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reply to post by IamSirDrinksalot
 


en.wikipedia.org... ummm

1988 invasion of Spratly Islands by China
they invaded Korea (back when it was unified) invaded Vietnam

en.wikipedia.org...

they fought several wars/border skrimishes with india and i think back in the day there were even cross border raids between the soviet union

tibet.....but opinions differ on that one

en.wikipedia.org...

en.wikipedia.org...

en.wikipedia.org...
en.wikipedia.org...
en.wikipedia.org...
en.wikipedia.org...
en.wikipedia.org...
no those chinese have never invaded any one ever....... and this is just the PRC not talking about ancient chinas shenigans or what they did before the civil war when mao took power

en.wikipedia.org... they are an old nation with lots of history and they have invaded people in their long history and fought a good many wars of unification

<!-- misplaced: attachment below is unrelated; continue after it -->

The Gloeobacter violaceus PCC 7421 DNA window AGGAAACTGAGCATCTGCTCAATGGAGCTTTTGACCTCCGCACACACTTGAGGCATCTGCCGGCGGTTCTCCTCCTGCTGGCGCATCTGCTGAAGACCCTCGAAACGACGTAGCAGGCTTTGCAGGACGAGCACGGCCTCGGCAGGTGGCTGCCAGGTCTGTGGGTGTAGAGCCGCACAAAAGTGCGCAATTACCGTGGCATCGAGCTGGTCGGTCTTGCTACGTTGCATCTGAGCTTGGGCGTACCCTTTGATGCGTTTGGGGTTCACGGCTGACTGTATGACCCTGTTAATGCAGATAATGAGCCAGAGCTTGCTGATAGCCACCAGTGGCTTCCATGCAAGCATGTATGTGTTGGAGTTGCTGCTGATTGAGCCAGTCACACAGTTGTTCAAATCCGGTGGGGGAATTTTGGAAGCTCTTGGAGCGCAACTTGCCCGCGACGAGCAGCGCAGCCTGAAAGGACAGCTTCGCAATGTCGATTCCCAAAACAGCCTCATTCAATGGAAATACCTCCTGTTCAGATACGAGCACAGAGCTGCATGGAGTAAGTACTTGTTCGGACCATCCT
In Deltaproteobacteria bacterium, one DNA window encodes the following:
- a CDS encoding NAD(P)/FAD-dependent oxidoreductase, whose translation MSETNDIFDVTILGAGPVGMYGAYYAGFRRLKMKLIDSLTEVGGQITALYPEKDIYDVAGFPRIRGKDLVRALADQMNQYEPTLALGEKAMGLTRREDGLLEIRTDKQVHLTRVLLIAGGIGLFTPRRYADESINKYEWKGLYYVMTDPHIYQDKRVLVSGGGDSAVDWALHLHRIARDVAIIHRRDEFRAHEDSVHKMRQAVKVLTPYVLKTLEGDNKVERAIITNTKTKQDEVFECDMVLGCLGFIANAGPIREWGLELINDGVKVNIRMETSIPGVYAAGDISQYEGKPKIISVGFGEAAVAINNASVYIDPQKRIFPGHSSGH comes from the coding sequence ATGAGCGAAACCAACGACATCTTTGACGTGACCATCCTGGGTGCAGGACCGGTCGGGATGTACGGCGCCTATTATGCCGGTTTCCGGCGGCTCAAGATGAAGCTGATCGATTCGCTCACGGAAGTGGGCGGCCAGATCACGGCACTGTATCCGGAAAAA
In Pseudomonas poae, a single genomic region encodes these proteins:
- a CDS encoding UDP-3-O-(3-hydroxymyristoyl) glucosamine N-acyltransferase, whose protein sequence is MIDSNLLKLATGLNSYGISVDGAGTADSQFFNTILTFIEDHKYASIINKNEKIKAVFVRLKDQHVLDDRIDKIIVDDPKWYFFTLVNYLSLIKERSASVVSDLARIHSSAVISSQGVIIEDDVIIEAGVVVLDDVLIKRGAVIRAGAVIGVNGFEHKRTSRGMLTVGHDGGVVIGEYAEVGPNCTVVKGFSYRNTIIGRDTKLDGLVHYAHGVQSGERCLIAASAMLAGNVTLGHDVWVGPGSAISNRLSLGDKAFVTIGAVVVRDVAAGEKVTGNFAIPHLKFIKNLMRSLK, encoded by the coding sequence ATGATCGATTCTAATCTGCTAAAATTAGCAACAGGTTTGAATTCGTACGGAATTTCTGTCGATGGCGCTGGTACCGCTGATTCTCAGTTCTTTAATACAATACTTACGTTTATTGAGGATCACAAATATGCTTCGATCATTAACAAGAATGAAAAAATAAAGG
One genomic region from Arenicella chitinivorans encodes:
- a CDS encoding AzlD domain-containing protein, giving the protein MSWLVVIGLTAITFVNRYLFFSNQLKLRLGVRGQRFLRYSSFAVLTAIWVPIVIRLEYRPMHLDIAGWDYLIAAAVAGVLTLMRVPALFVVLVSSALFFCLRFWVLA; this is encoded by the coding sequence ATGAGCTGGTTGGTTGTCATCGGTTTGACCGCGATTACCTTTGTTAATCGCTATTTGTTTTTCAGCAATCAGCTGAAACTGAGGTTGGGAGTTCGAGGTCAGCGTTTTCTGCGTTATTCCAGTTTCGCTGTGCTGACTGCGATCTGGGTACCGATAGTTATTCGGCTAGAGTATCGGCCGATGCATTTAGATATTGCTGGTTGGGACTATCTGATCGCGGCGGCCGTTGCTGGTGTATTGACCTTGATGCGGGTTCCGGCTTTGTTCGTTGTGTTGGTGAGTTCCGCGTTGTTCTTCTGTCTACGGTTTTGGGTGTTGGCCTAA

on main topic its good to see japan getting a bit more independence and it seems they have wanted the marines out of okinawa for a long time now so its good to see some changes giving them more indepence and hopefully they will start to handle the bulk of their defense

and for those that know their history the Japanese have historically done quite well against china in the past and they have LOTS of bad blood built up over the centuries between those two nations and with this past comes tension hence the build up by a lot of SE Asian nations in regards to both Chinese build up and Japanese build up

and more directly to zaphoid how much change in capiblity does this move represent as far as us forces go?



posted on Oct, 7 2013 @ 04:47 AM
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reply to post by RalagaNarHallas
 


Quite a bit in the long run. You end up with forward deployed stealthy tactical bombers, improved ASW with the P-8, slightly less capability with the CH-46/MV-22 swap, but you can get there faster with the MV-22s. Add in the missile radars, and other behind the scenes things, and you get quite a capability increase.